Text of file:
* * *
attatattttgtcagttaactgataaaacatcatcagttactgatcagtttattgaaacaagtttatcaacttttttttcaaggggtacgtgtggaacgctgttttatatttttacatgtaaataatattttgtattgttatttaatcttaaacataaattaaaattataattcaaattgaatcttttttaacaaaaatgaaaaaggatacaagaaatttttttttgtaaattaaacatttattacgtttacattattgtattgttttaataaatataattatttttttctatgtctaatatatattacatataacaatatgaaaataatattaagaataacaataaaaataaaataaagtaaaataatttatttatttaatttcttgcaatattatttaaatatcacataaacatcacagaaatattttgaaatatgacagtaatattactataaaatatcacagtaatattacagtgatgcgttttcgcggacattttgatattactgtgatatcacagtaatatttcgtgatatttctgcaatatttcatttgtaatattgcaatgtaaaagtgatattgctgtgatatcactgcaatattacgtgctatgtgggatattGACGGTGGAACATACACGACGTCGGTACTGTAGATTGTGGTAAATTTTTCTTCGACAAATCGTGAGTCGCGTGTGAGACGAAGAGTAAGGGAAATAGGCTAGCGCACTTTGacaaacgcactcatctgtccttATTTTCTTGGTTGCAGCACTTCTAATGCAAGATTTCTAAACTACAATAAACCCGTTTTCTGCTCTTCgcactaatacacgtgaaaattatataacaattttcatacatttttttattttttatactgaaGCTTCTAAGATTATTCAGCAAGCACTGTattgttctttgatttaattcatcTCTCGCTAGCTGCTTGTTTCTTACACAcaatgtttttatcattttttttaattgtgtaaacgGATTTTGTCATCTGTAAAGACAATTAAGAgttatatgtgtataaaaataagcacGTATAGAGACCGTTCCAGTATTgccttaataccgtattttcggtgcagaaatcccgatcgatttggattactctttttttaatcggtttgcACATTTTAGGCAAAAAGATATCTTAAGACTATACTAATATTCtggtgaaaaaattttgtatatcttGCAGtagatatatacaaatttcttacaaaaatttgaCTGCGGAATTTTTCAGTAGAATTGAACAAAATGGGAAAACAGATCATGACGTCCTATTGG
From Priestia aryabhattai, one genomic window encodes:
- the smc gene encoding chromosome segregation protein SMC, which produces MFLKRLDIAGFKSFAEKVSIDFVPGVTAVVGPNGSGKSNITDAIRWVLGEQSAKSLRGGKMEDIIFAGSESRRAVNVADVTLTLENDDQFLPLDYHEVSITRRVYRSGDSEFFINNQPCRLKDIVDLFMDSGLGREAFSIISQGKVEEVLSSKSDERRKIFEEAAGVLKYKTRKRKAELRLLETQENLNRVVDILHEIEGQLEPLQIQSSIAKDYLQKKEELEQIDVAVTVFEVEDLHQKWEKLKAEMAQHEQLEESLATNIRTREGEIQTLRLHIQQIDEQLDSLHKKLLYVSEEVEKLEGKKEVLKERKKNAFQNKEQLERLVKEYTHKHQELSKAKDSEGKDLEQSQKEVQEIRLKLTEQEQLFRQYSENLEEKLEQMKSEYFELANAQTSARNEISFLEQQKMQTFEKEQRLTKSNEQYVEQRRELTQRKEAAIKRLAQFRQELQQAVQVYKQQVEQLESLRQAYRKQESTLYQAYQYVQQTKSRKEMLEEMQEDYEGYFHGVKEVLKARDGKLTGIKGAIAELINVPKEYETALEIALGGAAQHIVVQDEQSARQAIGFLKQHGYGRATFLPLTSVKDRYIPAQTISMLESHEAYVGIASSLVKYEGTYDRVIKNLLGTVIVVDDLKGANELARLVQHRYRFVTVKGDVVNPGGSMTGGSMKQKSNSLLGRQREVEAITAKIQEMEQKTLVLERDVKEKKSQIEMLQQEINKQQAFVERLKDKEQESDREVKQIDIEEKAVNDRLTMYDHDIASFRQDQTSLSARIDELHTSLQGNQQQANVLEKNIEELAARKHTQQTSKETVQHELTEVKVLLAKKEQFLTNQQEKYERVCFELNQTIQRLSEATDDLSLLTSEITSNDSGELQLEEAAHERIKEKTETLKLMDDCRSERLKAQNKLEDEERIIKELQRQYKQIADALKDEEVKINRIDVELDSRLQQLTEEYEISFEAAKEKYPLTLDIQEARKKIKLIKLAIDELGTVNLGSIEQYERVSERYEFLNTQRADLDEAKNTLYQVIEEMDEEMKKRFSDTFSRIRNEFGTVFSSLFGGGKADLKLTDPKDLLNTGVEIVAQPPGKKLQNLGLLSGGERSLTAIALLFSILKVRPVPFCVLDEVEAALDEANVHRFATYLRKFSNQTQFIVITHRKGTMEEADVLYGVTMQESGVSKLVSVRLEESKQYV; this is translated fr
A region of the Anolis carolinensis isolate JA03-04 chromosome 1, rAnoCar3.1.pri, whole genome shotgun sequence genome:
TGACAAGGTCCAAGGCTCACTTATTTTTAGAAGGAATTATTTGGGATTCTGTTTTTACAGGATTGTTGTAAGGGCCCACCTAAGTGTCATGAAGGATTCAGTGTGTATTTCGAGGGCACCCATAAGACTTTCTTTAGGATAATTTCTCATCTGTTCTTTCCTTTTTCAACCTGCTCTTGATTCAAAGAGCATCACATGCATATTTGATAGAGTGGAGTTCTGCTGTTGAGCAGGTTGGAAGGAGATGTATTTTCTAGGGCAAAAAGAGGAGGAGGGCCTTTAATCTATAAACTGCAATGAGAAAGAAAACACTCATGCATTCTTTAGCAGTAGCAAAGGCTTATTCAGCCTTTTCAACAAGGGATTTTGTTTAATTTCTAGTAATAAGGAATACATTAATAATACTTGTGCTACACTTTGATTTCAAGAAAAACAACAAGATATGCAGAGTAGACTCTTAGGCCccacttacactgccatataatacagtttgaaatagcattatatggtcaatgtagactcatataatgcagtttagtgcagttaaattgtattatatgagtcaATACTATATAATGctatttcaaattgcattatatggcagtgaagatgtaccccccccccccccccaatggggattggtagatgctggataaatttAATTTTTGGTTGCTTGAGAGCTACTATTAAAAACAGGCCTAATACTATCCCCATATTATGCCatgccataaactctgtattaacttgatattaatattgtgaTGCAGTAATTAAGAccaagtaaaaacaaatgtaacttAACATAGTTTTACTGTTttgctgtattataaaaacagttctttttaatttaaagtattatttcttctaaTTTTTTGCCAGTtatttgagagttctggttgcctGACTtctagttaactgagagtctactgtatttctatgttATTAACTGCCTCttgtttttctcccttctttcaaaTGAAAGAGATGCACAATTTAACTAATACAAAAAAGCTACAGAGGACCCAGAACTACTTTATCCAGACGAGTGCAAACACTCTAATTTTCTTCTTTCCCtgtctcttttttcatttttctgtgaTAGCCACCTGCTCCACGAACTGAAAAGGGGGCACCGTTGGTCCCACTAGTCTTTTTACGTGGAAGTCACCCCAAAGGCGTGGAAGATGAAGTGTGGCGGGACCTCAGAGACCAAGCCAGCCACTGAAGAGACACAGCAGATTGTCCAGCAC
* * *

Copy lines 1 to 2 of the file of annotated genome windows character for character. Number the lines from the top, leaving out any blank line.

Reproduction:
attatattttgtcagttaactgataaaacatcatcagttactgatcagtttattgaaacaagtttatcaacttttttttcaaggggtacgtgtggaacgctgttttatatttttacatgtaaataatattttgtattgttatttaatcttaaacataaattaaaattataattcaaattgaatcttttttaacaaaaatgaaaaaggatacaagaaatttttttttgtaaattaaacatttattacgtttacattattgtattgttttaataaatataattatttttttctatgtctaatatatattacatataacaatatgaaaataatattaagaataacaataaaaataaaataaagtaaaataatttatttatttaatttcttgcaatattatttaaatatcacataaacatcacagaaatattttgaaatatgacagtaatattactataaaatatcacagtaatattacagtgatgcgttttcgcggacattttgatattactgtgatatcacagtaatatttcgtgatatttctgcaatatttcatttgtaatattgcaatgtaaaagtgatattgctgtgatatcactgcaatattacgtgctatgtgggatattGACGGTGGAACATACACGACGTCGGTACTGTAGATTGTGGTAAATTTTTCTTCGACAAATCGTGAGTCGCGTGTGAGACGAAGAGTAAGGGAAATAGGCTAGCGCACTTTGacaaacgcactcatctgtccttATTTTCTTGGTTGCAGCACTTCTAATGCAAGATTTCTAAACTACAATAAACCCGTTTTCTGCTCTTCgcactaatacacgtgaaaattatataacaattttcatacatttttttattttttatactgaaGCTTCTAAGATTATTCAGCAAGCACTGTattgttctttgatttaattcatcTCTCGCTAGCTGCTTGTTTCTTACACAcaatgtttttatcattttttttaattgtgtaaacgGATTTTGTCATCTGTAAAGACAATTAAGAgttatatgtgtataaaaataagcacGTATAGAGACCGTTCCAGTATTgccttaataccgtattttcggtgcagaaatcccgatcgatttggattactctttttttaatcggtttgcACATTTTAGGCAAAAAGATATCTTAAGACTATACTAATATTCtggtgaaaaaattttgtatatcttGCAGtagatatatacaaatttcttacaaaaatttgaCTGCGGAATTTTTCAGTAGAATTGAACAAAATGGGAAAACAGATCATGACGTCCTATTGG
From Priestia aryabhattai, one genomic window encodes: